The political implications of this divergence from the continental legal tradition were extensively studied by Carl Schmitt in his writings on the concept of Political Theology, which allowed him to draw a series of sociological analogies between the modern State and the Catholic Church, as the legitimate heir of the Roman legal tradition and the uninterrupted representative of its founder. However, although Schmitt himself called these studies in Weberian terms a sociology of juridical concepts, the truth is that Carl Schmitt’s political theology is more than a sociology or a history of ideas, and constitutes rather a methodology for establishing a correlation between concepts of a juridical-political nature and concepts of a theological-metaphysical type. “Method” comes from the Greek μέθοδος (“way to follow to go beyond”), for Meta (μετα, beyond), and Hodos (ὁδός, way).

Nota bene: throughout his work, Schmitt deploys four theological-political dimensions; one centered on sovereignty, others on representation, and a third on the Katechon, each of which he couples to a given theological-political category. Thus, Schmitt establishes a correlation between sovereign power and divine omnipotence; second, between the mediating capacity between the divine and the human by the Church and political representation; and third, between the idea of the Katechon and real political power.

In the context of apocalyptic literature, the function of the Katechon is to temper the eschatological enthusiasm of the early Christian church that anxiously awaits the return of Christ while at the same time trying to avoid the disorder and anarchy of the last days. Schmitt uses this concept in the key of Political Law, to advocate that it is imperative that chaos does not reach (nach oben kommt) the level of the State; for which a reins (Katechon) are necessary to restrain (niederhält) anarchy. Therefore, the figure of the Katechon as used by Schmitt is to be understood as an allegory of a strong state.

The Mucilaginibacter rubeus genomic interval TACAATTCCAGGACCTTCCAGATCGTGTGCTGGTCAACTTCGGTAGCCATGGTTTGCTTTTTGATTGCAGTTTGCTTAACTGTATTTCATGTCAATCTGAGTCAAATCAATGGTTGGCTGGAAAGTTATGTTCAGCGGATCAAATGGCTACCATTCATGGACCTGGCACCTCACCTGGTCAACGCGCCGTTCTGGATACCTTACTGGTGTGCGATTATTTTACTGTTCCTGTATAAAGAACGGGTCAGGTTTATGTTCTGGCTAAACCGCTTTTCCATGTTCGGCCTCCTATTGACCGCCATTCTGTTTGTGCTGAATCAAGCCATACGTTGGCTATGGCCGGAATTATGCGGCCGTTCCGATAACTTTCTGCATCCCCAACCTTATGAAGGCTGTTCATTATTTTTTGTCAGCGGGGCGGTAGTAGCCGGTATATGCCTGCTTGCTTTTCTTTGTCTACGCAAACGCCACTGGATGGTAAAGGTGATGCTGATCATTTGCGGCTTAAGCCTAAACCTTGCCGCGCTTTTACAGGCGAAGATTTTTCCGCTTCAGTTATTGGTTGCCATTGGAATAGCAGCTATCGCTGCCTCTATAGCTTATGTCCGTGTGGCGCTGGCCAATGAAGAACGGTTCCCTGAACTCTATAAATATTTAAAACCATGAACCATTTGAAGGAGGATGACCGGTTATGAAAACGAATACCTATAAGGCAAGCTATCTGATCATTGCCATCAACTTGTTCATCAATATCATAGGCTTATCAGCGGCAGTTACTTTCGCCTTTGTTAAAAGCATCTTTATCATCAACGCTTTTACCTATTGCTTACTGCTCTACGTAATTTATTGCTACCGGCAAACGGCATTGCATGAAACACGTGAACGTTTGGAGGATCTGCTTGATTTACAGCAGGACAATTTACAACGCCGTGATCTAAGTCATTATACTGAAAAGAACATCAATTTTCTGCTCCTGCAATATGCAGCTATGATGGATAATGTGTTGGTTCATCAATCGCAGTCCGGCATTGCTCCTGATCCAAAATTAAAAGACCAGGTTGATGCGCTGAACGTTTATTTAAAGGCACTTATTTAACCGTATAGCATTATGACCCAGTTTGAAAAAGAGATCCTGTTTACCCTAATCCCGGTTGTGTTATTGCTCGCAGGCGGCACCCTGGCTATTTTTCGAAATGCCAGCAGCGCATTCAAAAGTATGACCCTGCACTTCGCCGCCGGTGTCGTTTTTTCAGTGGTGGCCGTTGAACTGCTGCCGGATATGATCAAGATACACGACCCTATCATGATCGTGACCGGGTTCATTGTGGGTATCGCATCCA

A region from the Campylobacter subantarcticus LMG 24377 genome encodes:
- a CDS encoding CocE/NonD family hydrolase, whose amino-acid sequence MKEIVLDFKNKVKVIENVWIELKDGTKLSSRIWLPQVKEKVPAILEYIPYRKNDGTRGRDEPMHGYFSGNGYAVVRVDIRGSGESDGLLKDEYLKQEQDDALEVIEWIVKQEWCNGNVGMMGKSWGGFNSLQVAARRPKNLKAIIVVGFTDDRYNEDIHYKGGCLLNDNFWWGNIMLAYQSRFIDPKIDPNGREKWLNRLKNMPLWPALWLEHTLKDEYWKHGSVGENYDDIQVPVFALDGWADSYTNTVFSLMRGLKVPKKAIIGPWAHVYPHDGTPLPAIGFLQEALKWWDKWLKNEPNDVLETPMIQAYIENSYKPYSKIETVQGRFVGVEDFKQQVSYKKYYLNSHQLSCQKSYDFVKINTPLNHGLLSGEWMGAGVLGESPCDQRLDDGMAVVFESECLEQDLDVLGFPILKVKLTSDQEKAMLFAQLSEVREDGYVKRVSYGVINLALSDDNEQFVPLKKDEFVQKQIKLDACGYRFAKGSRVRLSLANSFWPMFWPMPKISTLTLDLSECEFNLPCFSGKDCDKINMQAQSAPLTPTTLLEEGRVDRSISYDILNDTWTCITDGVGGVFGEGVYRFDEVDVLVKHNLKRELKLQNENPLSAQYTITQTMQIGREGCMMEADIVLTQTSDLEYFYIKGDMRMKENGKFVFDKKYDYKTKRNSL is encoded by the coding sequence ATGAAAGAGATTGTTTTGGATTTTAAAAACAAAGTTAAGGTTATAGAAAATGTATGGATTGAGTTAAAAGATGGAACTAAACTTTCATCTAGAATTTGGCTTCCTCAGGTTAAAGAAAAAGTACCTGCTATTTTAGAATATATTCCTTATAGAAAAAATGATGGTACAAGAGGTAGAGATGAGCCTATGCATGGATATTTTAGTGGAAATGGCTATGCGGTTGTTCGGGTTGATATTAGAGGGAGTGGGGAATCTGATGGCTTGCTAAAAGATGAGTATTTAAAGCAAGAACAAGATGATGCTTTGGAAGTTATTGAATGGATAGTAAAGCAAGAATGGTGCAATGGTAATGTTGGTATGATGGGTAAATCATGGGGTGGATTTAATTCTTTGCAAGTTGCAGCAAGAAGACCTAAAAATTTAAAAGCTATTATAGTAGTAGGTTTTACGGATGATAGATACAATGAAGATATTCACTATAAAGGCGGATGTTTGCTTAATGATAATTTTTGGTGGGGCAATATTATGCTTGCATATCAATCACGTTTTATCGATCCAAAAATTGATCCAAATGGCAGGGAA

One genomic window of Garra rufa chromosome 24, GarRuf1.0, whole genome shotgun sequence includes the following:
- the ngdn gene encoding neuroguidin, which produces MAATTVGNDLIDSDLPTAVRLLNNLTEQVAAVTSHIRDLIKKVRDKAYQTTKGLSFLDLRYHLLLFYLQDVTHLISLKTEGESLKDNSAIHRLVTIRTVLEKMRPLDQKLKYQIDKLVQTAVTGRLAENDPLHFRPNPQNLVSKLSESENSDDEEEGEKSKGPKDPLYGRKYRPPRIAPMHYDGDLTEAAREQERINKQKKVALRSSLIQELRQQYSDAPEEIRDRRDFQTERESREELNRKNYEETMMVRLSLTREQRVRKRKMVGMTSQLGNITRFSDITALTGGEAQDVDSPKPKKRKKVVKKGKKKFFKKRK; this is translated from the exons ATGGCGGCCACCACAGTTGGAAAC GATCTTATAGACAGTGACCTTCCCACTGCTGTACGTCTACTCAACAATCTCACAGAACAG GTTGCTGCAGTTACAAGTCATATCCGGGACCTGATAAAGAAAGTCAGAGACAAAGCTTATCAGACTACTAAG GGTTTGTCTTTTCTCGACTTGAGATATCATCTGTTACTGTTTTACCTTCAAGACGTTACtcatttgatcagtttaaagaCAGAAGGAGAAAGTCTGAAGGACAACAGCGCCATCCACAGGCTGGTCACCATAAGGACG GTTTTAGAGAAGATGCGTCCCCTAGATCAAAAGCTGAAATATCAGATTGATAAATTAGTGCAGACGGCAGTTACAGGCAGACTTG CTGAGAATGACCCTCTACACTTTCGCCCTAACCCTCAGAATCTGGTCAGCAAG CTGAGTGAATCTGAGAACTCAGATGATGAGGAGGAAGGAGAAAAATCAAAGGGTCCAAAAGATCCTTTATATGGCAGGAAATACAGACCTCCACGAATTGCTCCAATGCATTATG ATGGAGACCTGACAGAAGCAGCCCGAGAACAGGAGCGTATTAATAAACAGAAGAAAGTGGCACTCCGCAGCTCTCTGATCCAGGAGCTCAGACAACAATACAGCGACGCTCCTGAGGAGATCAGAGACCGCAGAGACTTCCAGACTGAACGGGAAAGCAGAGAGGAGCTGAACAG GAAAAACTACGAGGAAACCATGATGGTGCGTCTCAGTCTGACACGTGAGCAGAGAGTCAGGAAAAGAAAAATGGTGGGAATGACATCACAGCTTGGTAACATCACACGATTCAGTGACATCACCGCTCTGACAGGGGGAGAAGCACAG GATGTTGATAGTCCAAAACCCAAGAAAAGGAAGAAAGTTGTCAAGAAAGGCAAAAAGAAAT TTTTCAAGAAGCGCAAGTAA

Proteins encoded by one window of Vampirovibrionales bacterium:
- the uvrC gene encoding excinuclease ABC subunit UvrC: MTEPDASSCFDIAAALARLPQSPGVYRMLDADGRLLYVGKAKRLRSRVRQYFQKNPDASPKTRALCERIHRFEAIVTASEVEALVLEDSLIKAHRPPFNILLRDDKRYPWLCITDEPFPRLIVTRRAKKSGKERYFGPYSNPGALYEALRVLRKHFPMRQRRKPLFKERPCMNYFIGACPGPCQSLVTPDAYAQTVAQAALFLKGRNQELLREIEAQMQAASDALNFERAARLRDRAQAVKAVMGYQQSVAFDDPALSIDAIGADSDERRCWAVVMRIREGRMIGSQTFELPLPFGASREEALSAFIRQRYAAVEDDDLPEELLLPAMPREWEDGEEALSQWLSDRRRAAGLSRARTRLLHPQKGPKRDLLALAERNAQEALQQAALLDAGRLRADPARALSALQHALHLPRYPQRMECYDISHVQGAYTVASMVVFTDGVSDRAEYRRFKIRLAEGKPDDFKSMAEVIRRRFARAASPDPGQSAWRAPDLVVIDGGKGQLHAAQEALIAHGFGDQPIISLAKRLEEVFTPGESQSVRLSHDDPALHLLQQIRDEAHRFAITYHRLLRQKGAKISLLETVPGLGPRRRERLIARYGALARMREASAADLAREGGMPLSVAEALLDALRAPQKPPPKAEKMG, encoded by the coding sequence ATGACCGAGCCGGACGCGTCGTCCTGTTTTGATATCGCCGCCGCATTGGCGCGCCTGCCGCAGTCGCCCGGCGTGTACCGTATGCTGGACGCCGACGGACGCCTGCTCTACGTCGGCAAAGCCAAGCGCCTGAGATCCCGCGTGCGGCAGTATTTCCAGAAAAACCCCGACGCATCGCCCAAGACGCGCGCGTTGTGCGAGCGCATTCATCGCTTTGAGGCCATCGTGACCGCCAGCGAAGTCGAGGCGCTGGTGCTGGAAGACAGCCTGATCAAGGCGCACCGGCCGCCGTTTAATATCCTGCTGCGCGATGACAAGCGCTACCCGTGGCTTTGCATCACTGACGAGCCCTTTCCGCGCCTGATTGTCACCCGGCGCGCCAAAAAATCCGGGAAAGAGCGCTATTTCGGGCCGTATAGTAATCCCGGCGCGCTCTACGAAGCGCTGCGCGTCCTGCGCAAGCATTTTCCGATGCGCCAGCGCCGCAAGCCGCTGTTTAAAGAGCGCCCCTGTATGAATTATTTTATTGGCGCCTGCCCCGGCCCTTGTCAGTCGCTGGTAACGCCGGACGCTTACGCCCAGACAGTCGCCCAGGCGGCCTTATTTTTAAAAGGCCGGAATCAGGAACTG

The path followed by Schmitt runs through the historical processes from which the structures common to the theological and the political emerged, characterized by the successive occupation of the central political pole by a social tendency corresponding to a given epochal period, from which a correlation between the spheres of the theological and the political can be derived. The three main phases were the shift from the theological to the metaphysical, from the metaphysical to the moral, and from the moral to the economic, each serving to rationalize a particular worldview that served as legitimization of the ostentation of political power by certain groups and not others. In more concrete terms, the process described by Schmitt encompasses the transition from monarchical absolutism/theism to constitutionalism/theism, which led to liberal democracy/laicism, and, according to Carl Schmitt, moves in the direction of anarchy/atheism.